[Python-Dev] Some more comments re new uriparse module, patch 1462525
mike at skew.org
Fri Jun 9 06:54:18 CEST 2006
John J Lee wrote:
> > http://python.org/sf/1500504
> At first glance, looks good. I hope to review it properly later.
> One point: I don't think there should be any mention of "URL" in the
> module -- we should use "URI" everywhere (see my comments on Paul's
> original version for a bit more on this).
Although you've added the test cases from 4Suite and credited me for them,
only a few of the test cases were invented by me. I'd rather you credited
them to their original sources, as I did.
Also, I believe Graham Klyne has been adding some new cases to his Haskell
tools, but hasn't been updating the other spreadsheet and RDF files in which
he publishes them in a more usable form. My tests only use what's in the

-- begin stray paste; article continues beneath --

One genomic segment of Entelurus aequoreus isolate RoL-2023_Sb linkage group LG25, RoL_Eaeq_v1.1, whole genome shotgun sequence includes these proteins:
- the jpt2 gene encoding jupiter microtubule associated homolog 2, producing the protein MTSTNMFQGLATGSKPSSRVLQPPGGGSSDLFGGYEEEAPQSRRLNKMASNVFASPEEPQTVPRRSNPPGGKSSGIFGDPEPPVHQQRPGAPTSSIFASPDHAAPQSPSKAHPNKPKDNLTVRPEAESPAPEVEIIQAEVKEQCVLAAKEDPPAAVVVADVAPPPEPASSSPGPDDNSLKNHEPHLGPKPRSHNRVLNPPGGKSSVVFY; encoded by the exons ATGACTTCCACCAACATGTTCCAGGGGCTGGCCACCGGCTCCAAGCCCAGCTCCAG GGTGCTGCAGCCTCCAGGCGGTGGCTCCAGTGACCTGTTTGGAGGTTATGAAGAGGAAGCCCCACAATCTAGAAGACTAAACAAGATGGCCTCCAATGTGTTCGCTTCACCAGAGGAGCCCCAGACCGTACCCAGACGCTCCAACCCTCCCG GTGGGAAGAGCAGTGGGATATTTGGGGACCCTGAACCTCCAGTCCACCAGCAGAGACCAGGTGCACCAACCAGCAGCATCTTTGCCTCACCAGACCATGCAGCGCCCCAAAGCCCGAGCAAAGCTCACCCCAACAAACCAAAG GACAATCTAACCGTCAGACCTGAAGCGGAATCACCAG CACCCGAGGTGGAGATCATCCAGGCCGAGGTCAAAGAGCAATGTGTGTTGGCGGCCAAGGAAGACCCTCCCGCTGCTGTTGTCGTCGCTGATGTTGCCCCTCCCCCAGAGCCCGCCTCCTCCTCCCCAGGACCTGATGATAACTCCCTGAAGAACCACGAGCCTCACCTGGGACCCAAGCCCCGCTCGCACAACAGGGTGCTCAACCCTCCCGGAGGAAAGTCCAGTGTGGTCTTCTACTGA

spreadsheet, so I've only got 88 out of 99 "testRelative" cases from
So if you really want to be thorough, grab the missing cases from there.
It appears that Paul uploaded a new version of his library on June 3:
I'm unclear on the relationship between the two now. Are they both up for
One thing I forgot to mention in private email is that I'm concerned that the
inclusion of URI reference resolution functionality has exceeded the scope of
this 'urischemes' module that purports to be for 'extensible URI parsing'. It
is becoming a scheme-aware and general-purpose syntactic processing library
for URIs, and should be characterized as such in its name as well as in its
Even without a new name and more accurately documented scope, people are going
to see no reason not to add the rest of STD 66's functionality to it
(percent-encoding, normalization for testing equivalence, syntax
validation...). As you can see in Ft.Lib.Uri, the latter two are not at all
hard to implement, especially if you use regular expressions. These all fall
under syntactic operations on URIs, just like reference-resolution.
Percent-encoding gets very hairy with its API details due to application-level
uses that don't jive with STD 66 (e.g. the fuzzy specs and convoluted history
governing application/x-www-form-urlencoded), the nuances of character
encoding and Python string types, and widely varying expectations of users.
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